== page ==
Seawater north of the plant was found to have 1,150 times the legal limit of iodine.


Highly radioactive water was detected seeping from a damaged atomic plant in Japan.

Japan criticized the Tokyo power company for an erroneously high radiation reading issued earlier.

Radiation from a crippled atomic plant northeast of Tokyo has wafted into the air, contaminating farm produce and drinking water as well as seeping into the Pacific Ocean, although officials stress there is no imminent health threat.

Highly radioactive water has been found seeping from reactor two's turbine building, the operator said Monday, worsening fears that it is leaking into the environment.

Engineers are racing to restore cooling systems knocked out by the tsunami, but have been hindered by pools of highly radioactive water thought to have leaked from the steel-and-concrete reactor casings or their pipe systems.

Embattled operator Tokyo Electric Power Company (TEPCO) came under fire Monday, a day after it erroneously said radiation in water at the stricken site had reached 10 million times the normal level.

It later issued a much lower -- but still dangerous -- figure.

Japan on Monday criticized as "absolutely unacceptable" the radiation reading blunder by the operator of a crippled atomic plant, where dangerous conditions have disrupted crucial work for two days.

Work has halted at reactor two of the Fukushima plant that is at the center of Japan's cascading disaster -- an earthquake that sparked a tsunami which in turn triggered the world's worst nuclear emergency since Chernobyl.

The number of people confirmed dead or listed as missing following the 9.0-magnitude quake and monster wave climbed above 28,000 on Monday, with 10,901 confirmed dead.

Adding to questions about the handling of the crisis, TEPCO said its president Masataka Shimizu, 66, took several days off from a joint emergency taskforce with the government due to sickness, but has now returned to work.

Shares in the beleaguered company plunged nearly 18 percent on the Tokyo Stock Market on Monday.

At a press conference TEPCO officials for the first time mentioned the possibility that the core pressure vessels of reactors one, two and three may all be damaged, Jiji Press news agency reported.

Telltale signs of nuclear fission -- radioactive iodine-131, caesium-137 and other isotopes -- have been detected in water that has flooded the basements of the three reactors' adjacent turbine buildings, halting work there.

"Given the high level of radioactivity in water in the turbine building of the number two reactor, we can presume water which came into direct contact with temporarily melted fuel in the containment vessel leaked out," Edano said.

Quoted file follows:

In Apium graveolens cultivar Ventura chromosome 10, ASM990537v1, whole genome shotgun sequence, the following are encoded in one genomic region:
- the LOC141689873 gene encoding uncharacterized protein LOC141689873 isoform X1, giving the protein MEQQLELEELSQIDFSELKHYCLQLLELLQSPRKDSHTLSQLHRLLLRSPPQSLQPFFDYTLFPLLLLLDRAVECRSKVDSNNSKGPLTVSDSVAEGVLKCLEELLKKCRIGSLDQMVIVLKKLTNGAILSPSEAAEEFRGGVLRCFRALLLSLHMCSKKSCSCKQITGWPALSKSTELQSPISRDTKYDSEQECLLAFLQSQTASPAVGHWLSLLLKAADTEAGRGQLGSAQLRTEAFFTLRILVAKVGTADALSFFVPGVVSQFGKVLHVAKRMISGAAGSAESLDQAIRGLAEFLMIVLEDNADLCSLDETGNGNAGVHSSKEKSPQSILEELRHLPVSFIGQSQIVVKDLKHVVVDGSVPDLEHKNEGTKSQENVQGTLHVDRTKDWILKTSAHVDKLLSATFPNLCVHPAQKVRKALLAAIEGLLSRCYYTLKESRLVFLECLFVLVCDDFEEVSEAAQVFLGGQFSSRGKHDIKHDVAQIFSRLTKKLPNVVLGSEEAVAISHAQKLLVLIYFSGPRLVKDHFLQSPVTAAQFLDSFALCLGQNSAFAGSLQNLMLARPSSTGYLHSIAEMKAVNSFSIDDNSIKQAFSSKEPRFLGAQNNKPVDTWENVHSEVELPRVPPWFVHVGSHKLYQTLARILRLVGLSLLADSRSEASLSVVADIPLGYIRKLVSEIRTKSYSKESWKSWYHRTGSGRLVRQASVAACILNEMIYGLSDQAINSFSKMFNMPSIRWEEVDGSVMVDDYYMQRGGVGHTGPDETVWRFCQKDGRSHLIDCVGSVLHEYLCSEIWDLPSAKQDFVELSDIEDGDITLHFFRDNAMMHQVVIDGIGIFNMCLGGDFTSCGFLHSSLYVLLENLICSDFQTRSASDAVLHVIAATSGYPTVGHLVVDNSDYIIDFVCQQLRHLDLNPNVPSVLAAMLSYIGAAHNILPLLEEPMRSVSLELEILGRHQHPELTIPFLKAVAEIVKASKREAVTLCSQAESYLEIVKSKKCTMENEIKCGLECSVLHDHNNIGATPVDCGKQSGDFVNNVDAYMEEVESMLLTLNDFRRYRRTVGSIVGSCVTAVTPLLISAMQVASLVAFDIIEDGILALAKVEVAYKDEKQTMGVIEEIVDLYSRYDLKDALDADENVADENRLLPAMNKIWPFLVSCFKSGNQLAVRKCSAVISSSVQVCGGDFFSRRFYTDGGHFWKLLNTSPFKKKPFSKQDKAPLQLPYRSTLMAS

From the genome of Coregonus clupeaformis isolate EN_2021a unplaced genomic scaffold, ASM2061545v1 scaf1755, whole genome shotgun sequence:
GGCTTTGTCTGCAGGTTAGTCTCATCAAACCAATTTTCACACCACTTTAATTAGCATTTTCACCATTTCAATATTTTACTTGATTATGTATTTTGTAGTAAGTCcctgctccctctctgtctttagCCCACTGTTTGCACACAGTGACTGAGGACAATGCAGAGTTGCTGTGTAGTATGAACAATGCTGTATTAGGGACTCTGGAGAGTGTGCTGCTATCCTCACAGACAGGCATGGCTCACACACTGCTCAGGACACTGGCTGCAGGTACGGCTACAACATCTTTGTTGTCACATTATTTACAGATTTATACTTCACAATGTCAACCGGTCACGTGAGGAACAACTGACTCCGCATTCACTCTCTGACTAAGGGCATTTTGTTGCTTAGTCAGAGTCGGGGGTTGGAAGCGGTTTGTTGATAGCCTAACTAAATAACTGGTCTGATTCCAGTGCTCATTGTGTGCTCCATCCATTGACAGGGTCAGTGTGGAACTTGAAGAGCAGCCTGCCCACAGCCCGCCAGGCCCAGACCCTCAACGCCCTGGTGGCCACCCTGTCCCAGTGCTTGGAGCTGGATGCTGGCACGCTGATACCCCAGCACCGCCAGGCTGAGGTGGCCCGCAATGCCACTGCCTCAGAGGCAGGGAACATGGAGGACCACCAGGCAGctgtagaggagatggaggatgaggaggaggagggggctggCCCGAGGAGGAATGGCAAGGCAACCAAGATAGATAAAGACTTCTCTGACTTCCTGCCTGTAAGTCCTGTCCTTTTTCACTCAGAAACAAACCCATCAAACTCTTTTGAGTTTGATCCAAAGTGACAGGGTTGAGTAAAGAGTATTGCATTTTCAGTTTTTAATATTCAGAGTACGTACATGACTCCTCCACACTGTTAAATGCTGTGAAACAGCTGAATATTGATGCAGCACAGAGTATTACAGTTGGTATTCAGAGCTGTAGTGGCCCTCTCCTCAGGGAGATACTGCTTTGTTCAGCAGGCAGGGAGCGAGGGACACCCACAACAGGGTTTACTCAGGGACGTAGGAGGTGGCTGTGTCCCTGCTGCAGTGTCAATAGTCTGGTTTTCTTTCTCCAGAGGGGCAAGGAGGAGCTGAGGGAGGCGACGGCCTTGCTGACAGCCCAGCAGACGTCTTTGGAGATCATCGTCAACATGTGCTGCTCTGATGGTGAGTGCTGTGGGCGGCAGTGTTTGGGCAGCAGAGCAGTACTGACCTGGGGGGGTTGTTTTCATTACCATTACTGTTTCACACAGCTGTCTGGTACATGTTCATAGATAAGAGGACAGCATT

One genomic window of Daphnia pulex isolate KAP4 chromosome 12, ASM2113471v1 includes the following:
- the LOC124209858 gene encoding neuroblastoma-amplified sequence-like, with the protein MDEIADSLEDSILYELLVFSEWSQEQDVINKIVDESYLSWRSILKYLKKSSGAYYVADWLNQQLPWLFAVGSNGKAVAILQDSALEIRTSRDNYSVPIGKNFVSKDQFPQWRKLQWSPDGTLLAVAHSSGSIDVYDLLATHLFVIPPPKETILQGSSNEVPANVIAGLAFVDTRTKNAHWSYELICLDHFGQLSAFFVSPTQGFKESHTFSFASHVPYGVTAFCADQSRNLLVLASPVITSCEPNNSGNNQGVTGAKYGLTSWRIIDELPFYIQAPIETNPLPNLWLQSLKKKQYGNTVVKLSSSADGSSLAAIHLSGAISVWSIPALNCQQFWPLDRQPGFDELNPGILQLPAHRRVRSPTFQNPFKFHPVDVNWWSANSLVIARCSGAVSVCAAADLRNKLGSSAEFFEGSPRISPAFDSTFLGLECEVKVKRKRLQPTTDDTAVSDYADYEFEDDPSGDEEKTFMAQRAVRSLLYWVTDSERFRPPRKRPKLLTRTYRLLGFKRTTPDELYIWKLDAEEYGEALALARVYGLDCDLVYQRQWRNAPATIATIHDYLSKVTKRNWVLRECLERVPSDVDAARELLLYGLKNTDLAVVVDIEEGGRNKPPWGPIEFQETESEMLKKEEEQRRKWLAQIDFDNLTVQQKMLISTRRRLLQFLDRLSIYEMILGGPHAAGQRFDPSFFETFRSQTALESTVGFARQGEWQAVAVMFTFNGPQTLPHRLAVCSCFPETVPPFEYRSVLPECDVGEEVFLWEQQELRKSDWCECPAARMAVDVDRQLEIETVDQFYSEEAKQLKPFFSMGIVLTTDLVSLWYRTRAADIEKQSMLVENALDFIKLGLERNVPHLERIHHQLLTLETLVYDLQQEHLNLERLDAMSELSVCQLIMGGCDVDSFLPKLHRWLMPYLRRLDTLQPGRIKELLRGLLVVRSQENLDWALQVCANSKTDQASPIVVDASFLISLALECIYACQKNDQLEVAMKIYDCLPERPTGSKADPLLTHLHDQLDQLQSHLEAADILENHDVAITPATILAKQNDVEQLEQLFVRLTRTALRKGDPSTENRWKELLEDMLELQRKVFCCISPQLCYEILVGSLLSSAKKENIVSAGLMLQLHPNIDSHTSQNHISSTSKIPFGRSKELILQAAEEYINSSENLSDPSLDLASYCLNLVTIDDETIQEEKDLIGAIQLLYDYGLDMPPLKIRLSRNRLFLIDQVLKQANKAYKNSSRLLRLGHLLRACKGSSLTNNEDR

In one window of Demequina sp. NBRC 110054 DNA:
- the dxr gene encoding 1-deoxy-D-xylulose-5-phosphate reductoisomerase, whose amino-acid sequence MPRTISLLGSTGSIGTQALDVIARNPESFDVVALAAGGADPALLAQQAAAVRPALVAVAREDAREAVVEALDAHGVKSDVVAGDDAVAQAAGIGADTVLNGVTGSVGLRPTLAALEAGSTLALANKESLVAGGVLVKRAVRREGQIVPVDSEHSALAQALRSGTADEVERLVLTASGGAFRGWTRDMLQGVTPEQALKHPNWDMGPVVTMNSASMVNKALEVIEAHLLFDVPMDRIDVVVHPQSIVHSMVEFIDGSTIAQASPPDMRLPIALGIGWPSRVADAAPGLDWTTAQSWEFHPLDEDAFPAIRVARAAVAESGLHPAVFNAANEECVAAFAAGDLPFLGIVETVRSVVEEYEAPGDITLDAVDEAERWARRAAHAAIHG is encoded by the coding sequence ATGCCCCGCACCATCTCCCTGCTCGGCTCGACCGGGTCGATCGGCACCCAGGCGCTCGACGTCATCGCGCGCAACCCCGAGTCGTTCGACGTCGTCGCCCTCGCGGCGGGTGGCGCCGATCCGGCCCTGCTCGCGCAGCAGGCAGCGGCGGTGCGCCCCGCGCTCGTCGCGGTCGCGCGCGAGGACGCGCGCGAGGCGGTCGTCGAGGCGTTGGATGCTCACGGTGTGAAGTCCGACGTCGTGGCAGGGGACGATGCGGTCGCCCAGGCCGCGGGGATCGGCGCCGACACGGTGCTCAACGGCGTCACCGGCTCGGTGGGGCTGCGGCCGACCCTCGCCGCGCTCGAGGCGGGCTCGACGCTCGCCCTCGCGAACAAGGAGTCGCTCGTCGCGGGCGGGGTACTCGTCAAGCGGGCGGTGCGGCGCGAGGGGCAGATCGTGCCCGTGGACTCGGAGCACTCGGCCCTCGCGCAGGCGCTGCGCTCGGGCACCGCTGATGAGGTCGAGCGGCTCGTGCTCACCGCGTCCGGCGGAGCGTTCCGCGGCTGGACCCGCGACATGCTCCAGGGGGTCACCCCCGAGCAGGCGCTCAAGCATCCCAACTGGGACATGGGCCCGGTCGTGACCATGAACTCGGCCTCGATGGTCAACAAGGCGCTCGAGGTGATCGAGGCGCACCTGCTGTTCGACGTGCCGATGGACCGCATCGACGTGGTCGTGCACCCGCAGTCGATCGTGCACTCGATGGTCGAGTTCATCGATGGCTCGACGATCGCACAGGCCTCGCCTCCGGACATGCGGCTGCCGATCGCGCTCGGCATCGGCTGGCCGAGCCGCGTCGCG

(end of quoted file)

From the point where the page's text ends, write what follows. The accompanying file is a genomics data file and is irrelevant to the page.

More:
Two workers, unidentified men in their 20s and 30s employed by a TEPCO subsidiary, were hospitalized last week after stepping in radioactive water without full-length boots.

TEPCO has faced heavy criticism and has apologized for not sufficiently briefing the workers, who were discharged on Monday without any sign of serious injuries, according to the radiological institute that examined them.

Work to restore power at reactor two has been suspended since Sunday because of the danger. The immediate focus is on draining the highly radioactive water from the turbine room basements, but without releasing it into the environment.

"We need to make sure this water does not leak into the ground and the sea," said Edano.

"It is very unfortunate that leaked water was directly exposed to melted fuel rods. Due to this we continue to do our utmost to prevent health hazards escalating," he added.

The water inside the reactor two turbine room was Sunday measured at 1,000 millisieverts an hour -- a dose that can cause temporary radiation sickness with nausea and vomiting for people who are exposed.

Pacific Ocean seawater just north of the plant was found to have 1,150 times the legal limit of iodine, the nuclear safety agency said Monday. Previous readings to the south reached more than 1,850 times the legal limit.

The Japanese government has ordered people to leave the area within 20 kilometers (12 miles) from the stricken plant and "encouraged" people to move out of places 20-30 kilometers away.

Environmental activist group Greenpeace said it had confirmed radiation levels of up to 10 microsieverts per hour in Iitate village, 40 kilometers northwest of the plant, and urged the government to evacuate the area.

"It is clearly not safe for people to remain in Iitate, especially children and pregnant women, when it could mean receiving the maximum allowed annual dose of radiation in only a few days," it said.